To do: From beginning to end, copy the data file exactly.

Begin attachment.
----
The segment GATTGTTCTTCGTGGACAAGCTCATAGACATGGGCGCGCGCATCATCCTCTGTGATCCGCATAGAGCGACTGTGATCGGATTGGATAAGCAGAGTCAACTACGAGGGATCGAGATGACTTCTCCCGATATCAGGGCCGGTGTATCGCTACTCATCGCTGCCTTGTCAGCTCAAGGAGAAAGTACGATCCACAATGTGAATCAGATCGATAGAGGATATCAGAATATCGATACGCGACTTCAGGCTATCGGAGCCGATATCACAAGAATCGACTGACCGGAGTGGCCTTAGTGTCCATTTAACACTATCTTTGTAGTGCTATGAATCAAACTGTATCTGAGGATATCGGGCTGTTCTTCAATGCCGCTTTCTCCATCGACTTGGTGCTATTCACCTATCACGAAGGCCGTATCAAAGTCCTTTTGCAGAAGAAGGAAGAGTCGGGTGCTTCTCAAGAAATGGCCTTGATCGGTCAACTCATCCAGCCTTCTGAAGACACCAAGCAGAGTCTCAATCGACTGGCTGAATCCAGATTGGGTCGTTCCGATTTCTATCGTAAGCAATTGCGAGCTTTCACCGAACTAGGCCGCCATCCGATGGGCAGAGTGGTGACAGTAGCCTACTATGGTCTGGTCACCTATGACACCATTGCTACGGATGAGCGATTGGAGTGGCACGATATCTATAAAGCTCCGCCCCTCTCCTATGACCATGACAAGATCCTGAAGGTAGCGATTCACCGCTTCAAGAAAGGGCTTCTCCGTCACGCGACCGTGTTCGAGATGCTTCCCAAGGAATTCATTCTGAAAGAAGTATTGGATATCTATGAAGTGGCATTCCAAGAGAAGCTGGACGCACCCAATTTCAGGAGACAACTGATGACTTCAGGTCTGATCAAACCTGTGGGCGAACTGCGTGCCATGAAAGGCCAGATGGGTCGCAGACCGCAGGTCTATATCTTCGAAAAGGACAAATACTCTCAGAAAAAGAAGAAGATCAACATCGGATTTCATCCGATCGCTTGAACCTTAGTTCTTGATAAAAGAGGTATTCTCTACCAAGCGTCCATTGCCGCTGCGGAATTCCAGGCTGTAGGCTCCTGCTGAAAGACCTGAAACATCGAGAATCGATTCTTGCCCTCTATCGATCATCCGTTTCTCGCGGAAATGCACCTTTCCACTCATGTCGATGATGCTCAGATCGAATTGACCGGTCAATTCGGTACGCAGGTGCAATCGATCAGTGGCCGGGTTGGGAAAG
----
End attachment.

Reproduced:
The segment GATTGTTCTTCGTGGACAAGCTCATAGACATGGGCGCGCGCATCATCCTCTGTGATCCGCATAGAGCGACTGTGATCGGATTGGATAAGCAGAGTCAACTACGAGGGATCGAGATGACTTCTCCCGATATCAGGGCCGGTGTATCGCTACTCATCGCTGCCTTGTCAGCTCAAGGAGAAAGTACGATCCACAATGTGAATCAGATCGATAGAGGATATCAGAATATCGATACGCGACTTCAGGCTATCGGAGCCGATATCACAAGAATCGACTGACCGGAGTGGCCTTAGTGTCCATTTAACACTATCTTTGTAGTGCTATGAATCAAACTGTATCTGAGGATATCGGGCTGTTCTTCAATGCCGCTTTCTCCATCGACTTGGTGCTATTCACCTATCACGAAGGCCGTATCAAAGTCCTTTTGCAGAAGAAGGAAGAGTCGGGTGCTTCTCAAGAAATGGCCTTGATCGGTCAACTCATCCAGCCTTCTGAAGACACCAAGCAGAGTCTCAATCGACTGGCTGAATCCAGATTGGGTCGTTCCGATTTCTATCGTAAGCAATTGCGAGCTTTCACCGAACTAGGCCGCCATCCGATGGGCAGAGTGGTGACAGTAGCCTACTATGGTCTGGTCACCTATGACACCATTGCTACGGATGAGCGATTGGAGTGGCACGATATCTATAAAGCTCCGCCCCTCTCCTATGACCATGACAAGATCCTGAAGGTAGCGATTCACCGCTTCAAGAAAGGGCTTCTCCGTCACGCGACCGTGTTCGAGATGCTTCCCAAGGAATTCATTCTGAAAGAAGTATTGGATATCTATGAAGTGGCATTCCAAGAGAAGCTGGACGCACCCAATTTCAGGAGACAACTGATGACTTCAGGTCTGATCAAACCTGTGGGCGAACTGCGTGCCATGAAAGGCCAGATGGGTCGCAGACCGCAGGTCTATATCTTCGAAAAGGACAAATACTCTCAGAAAAAGAAGAAGATCAACATCGGATTTCATCCGATCGCTTGAACCTTAGTTCTTGATAAAAGAGGTATTCTCTACCAAGCGTCCATTGCCGCTGCGGAATTCCAGGCTGTAGGCTCCTGCTGAAAGACCTGAAACATCGAGAATCGATTCTTGCCCTCTATCGATCATCCGTTTCTCGCGGAAATGCACCTTTCCACTCATGTCGATGATGCTCAGATCGAATTGACCGGTCAATTCGGTACGCAGGTGCAATCGATCAGTGGCCGGGTTGGGAAAG